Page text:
The familiar lament that skilled nursing facilities have a heavier burden than other providers in providing services to Medicare and Medicaid beneficiaries found some support in the implementation of the Affordable Care Act.
The adoption and implementation of compliance programs had been at the option of nursing facilities until the ACA. No more: compliance is now mandatory for those who provide services to Medicare and Medicaid beneficiaries.
Specifically, Section 6102 of the ACA mandated that nursing facilities have effective compliance and ethics programs in operation by March 23, 2013. Another section of the Act requires other providers to have these programs as a condition of participation in Medicare/Medicaid programs, but nursing facilities were the first provider group to be singled out.
The push for compliance came at about the same time – 2009 – the OIG claimed that 25% of claims submitted by skilled nursing facilities for that year were in error. Reportedly, these errors were largely due to misreported therapy information – therapy being a significant factor in determining the RUG classifications. Thus the push for regulation.
Under the ACA, the Secretary of the U.S. Department of Health and Housing listed eight required components for a compliance program:
• Compliance standards must be truly effective in reducing violations of law
• Compliance program oversight should rest with high-level personnel with sufficient resources and authority
• Substantial discretionary authority should be kept away from individuals who had or likely have the propensity not to follow the law or established procedures designed to comply with the laws
• Effective and practical compliance training and education
• Monitoring and auditing systems reasonably designed to detect problems and a mechanism for employees to report without fear of retribution
• Consistent enforcement of disciplinary mechanisms
• Following detection of a problem, reasonable response must include steps to prevent similar problems/violations, including modifications to the program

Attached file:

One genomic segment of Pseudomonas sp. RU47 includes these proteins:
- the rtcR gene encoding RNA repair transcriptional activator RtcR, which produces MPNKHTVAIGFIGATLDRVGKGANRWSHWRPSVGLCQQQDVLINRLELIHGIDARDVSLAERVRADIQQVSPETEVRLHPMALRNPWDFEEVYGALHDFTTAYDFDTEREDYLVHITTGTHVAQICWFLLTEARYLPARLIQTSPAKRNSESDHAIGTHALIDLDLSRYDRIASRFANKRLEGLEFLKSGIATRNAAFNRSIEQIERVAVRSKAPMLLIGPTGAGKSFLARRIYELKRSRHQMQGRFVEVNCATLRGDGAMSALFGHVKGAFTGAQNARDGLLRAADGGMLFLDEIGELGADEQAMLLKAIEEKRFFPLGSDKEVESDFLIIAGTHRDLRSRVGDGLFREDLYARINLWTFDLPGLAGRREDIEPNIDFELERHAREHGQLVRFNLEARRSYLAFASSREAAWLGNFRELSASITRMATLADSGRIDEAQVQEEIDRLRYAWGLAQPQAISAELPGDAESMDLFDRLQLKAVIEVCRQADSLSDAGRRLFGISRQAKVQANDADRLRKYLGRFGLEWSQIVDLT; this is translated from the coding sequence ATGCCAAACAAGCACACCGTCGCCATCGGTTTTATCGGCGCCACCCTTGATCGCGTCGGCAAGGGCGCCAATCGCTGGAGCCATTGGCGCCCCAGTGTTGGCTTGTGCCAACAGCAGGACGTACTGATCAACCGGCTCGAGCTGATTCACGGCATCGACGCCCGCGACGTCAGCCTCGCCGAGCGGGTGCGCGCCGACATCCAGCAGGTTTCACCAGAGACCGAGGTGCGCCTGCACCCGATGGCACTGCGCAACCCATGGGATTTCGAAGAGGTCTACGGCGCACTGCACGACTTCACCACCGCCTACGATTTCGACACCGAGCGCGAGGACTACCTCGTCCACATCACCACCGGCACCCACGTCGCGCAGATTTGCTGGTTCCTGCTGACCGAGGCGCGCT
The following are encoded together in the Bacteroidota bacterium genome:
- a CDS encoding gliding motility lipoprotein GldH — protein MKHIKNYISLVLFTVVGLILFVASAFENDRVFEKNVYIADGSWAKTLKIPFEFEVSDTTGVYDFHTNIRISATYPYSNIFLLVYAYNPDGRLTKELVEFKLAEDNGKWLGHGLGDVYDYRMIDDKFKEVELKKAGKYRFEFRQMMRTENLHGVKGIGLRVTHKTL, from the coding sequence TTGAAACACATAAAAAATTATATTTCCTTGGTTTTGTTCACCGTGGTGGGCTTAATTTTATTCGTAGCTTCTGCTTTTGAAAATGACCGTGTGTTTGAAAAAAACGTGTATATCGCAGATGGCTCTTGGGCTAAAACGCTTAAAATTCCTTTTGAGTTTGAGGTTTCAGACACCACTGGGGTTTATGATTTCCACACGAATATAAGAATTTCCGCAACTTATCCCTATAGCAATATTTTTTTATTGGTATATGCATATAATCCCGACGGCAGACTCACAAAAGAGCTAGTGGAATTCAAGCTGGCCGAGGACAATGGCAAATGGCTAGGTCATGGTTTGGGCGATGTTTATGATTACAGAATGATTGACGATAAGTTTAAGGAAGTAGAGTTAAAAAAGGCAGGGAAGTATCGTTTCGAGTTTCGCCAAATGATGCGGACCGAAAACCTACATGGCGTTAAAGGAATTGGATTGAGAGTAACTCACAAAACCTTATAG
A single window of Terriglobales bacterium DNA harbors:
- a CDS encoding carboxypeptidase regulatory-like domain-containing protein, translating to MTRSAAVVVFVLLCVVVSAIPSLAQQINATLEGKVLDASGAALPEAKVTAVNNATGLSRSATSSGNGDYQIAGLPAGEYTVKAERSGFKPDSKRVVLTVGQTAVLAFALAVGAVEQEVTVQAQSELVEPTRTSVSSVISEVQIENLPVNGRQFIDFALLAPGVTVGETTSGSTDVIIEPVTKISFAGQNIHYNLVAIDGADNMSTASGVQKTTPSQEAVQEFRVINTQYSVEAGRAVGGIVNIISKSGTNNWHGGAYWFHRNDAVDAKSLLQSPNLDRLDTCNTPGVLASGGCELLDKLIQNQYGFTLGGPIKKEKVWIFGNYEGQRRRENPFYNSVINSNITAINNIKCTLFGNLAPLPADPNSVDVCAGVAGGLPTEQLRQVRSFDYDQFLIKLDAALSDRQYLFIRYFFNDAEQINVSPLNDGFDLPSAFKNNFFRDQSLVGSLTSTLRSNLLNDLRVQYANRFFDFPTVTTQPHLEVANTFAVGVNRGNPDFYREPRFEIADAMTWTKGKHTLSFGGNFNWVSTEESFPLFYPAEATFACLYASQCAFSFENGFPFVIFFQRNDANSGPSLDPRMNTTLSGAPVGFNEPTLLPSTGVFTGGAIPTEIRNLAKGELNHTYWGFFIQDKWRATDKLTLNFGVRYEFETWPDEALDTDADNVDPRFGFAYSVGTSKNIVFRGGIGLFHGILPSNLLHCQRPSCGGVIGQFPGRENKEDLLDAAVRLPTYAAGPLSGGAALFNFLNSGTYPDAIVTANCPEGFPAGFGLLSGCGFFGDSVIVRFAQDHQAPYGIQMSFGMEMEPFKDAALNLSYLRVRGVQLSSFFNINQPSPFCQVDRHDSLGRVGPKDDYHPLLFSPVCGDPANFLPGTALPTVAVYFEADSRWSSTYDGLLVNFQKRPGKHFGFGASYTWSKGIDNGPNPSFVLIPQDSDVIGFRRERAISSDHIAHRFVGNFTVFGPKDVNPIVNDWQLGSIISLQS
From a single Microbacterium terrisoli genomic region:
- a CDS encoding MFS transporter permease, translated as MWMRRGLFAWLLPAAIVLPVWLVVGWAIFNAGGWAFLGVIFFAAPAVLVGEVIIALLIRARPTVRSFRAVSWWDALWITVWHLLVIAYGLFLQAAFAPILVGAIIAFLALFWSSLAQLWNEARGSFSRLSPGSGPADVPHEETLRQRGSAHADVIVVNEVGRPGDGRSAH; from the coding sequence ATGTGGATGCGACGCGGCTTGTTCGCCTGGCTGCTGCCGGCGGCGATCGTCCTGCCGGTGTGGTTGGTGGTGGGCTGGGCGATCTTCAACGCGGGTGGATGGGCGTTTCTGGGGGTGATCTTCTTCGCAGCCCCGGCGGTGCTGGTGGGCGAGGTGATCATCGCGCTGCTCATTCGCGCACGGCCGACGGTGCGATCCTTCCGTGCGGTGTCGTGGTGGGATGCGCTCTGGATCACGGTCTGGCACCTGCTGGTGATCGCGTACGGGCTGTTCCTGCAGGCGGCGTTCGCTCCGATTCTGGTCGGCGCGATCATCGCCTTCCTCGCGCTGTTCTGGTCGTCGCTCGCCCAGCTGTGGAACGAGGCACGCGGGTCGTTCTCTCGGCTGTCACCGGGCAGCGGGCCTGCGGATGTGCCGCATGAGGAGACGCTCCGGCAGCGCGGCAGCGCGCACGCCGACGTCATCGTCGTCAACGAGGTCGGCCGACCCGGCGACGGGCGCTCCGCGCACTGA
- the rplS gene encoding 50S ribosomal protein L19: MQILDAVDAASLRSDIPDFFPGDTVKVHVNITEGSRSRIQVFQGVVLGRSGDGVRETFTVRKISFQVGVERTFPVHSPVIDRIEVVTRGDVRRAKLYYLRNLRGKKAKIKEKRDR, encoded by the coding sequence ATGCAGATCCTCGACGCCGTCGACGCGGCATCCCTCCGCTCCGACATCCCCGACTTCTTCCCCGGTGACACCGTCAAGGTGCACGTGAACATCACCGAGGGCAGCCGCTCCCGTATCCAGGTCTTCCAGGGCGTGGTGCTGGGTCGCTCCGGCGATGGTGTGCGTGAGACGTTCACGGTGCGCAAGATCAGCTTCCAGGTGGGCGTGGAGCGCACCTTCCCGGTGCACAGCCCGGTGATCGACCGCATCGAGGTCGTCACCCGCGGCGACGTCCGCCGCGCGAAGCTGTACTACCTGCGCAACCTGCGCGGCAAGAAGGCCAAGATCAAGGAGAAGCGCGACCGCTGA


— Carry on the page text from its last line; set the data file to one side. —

• Periodic reassessment of the program to identify modifications needed based on changes within the facility
The OIG has provided guidance specific to nursing facilities — OIG Compliance Program Guidance for Nursing Facilities published in March 2000 and OIG Supplemental Compliance Program Guidance for Nursing Facilities published in September 2008.
The agency advises that there is not a "one size fits all" compliance program; instead, it recommends that the program be tailored to the individual facility, taking into account size, resources, culture, and corporate structure. In addition to the traditional billing and coding, 2
the OIG also directs us to other known risk areas based on its audits, evaluations, inspections, and investigations — quality related matters like staffing, appropriateness of therapy services, comprehensive care plans, use of psychotropic medications, and resident safety.
How can you meet these guides? Leaders of big and small nursing facilities leaders need to be much more vigilant with compliance program efforts. You may need to strengthen your existing program by
• adding or enhancing internal risk controls;
• making sure you use interdisciplinary team approaches with active physician participation and engagement; and
• developing well-known, publicized open and effective lines of communication between your residents, staff, management and the boards that govern your facilities.
Given ACA's far-reaching and growing regulatory and law enforcement scrutiny, failure to implement an effective compliance program will undoubtedly cause some headaches. It's time to meet this new day with a compliance program that meets the new challenges.
American Health Care Association
Centers for Medicare and Medicaid Services